EWM: You have always been active in supporting women in mathematics: tell us something about your engagement in this area. What are the most urgent issues in your opinion, and how would you tackle them?
It’s true that I tried during my career to take special care of women; I had brilliant female students and Ph.D. students. But my involvement became professional in 2004, when my University “Tor Vergata” in Rome formed an Equal Opportunities Committee and I became Delegate of the Rector for Equal Opportunities. So I had the chance to realize interesting projects to promote women in sciences in general; for instance with some women mathematicians colleagues of mine we even organized in Rome a big Conference for Women in Science in 2005, which had Rita Levi Montalcini as sponsor; two hundred female students attended, we used our experience in organizing a Day for Women in Mathematics in 1999 at the Accademia Nazionale dei Lincei in Rome, an incredible result if one thinks that only 4% of the around 500 members of the Academy are women, so they are obviously not welcome there!
Currently I am one of the members of the Women in Mathematics Committee of the European Mathematical Society, where we take care of gender issues in the European community and I was also nominated Ambassador for Italy at the Committee of Women in Mathematics of the International Mathematical Union, chaired by Marie-Francoise Roy.
As far as urgent issues are concerned, the number of women in mathematics in my country is still too low. Only around 16 % the full professors in the universities are women. But what really worries me is the digital transformation of the country: by 2020 an enormous number of jobs will be available in the STEM area (Sciences, Technology, Engineering and Mathematics) and women are still prevented by stereotypes to enter these fields. I was invited to a very interesting meeting at the end of April in Milan, entitled “STEM in the City”. The Mayor, Giuseppe Sala, and his staff, gathered together a number of women from all over the world to act as a role models and to encourage young women to study and work in STEM. I saw outstanding ladies, all with a background in STEM, who reached very high positions and told their stories in order to prove that women are suited for these jobs. I felt really honoured for having been chosen as a woman in mathematics, as I love to explain what the advantages in choosing this type of career are. This is also an answer to the question “How to tackle the problem of not enough women in this area”: present positive models, show figures and statistics, describe the possibilities: of course, as usual, numbers talk!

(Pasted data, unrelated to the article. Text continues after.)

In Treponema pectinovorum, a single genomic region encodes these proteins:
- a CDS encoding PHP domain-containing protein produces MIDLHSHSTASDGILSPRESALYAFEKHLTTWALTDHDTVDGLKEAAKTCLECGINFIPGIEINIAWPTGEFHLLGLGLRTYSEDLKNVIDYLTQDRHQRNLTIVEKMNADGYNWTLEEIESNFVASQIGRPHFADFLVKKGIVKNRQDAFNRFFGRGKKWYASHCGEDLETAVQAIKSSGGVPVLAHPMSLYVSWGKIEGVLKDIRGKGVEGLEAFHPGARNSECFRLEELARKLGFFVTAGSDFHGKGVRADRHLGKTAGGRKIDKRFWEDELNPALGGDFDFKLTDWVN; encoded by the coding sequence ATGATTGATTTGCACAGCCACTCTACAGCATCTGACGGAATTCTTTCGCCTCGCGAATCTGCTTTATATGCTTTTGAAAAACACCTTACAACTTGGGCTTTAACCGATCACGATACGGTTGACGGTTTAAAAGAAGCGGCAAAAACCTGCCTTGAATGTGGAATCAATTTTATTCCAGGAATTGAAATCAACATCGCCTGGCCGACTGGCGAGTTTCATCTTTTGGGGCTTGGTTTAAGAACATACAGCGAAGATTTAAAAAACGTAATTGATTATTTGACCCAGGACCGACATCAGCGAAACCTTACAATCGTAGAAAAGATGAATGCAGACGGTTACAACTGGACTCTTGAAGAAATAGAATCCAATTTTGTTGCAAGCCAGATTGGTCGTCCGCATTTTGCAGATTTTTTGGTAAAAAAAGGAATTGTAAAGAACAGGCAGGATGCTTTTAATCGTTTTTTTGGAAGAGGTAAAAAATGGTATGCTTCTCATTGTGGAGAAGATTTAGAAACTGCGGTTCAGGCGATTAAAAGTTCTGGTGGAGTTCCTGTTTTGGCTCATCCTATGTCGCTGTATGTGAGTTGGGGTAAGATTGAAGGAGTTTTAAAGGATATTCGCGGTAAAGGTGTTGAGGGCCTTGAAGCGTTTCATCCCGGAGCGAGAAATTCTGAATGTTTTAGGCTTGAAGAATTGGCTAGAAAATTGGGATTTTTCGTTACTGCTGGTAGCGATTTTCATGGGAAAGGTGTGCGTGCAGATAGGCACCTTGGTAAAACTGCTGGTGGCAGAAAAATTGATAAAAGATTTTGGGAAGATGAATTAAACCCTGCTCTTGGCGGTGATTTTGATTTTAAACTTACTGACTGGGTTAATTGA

EWM: Which are your passions, apart from mathematics?
Writing. I’ve always been a great reader, during my daily one hour trip to my university by subway I devour books. And writing them is great, one of the major joys I experienced in my life! In 2011 I wrote a book on the women scientists during the 150 years of a united Italy. To my great surprise, it had a great success, because no one knew anything about these ladies, the majority of them had been completely forgotten.
EWM: Which is a project you are working on? Have you any other dreams?
Right now, besides trying to go ahead with the rings of conditions, I am studying the work and life of Emmy Noether, the woman mathematician who founded modern algebra, developing several ground-breaking mathematical concepts over the course of her career. I have spent hours surfing in her world, which means Nazi Germany and then the US in a female college, Bryn Mawr, in Pennsylvania. When she died, in 1935, after unsuccessful surgery, Einstein called her “the most significant genius thus far produced since the higher education of women began”. Not bad, isn’t it? I hope to be able to write a good biography of her as I did with Mary Somerville, because I’ve been working in algebra all of my life, and she started with invariant theory under the guidance of Paul Gordan and then Felix Klein and David Hilbert, so her theorems are so familiar to me, it’s nice to understand her work!
And I have also a personal dream: to see my son, who works in the STEM area as software engineer at Amazon in Ireland (an example of brain drain for my country, unfortunately) having a serene future.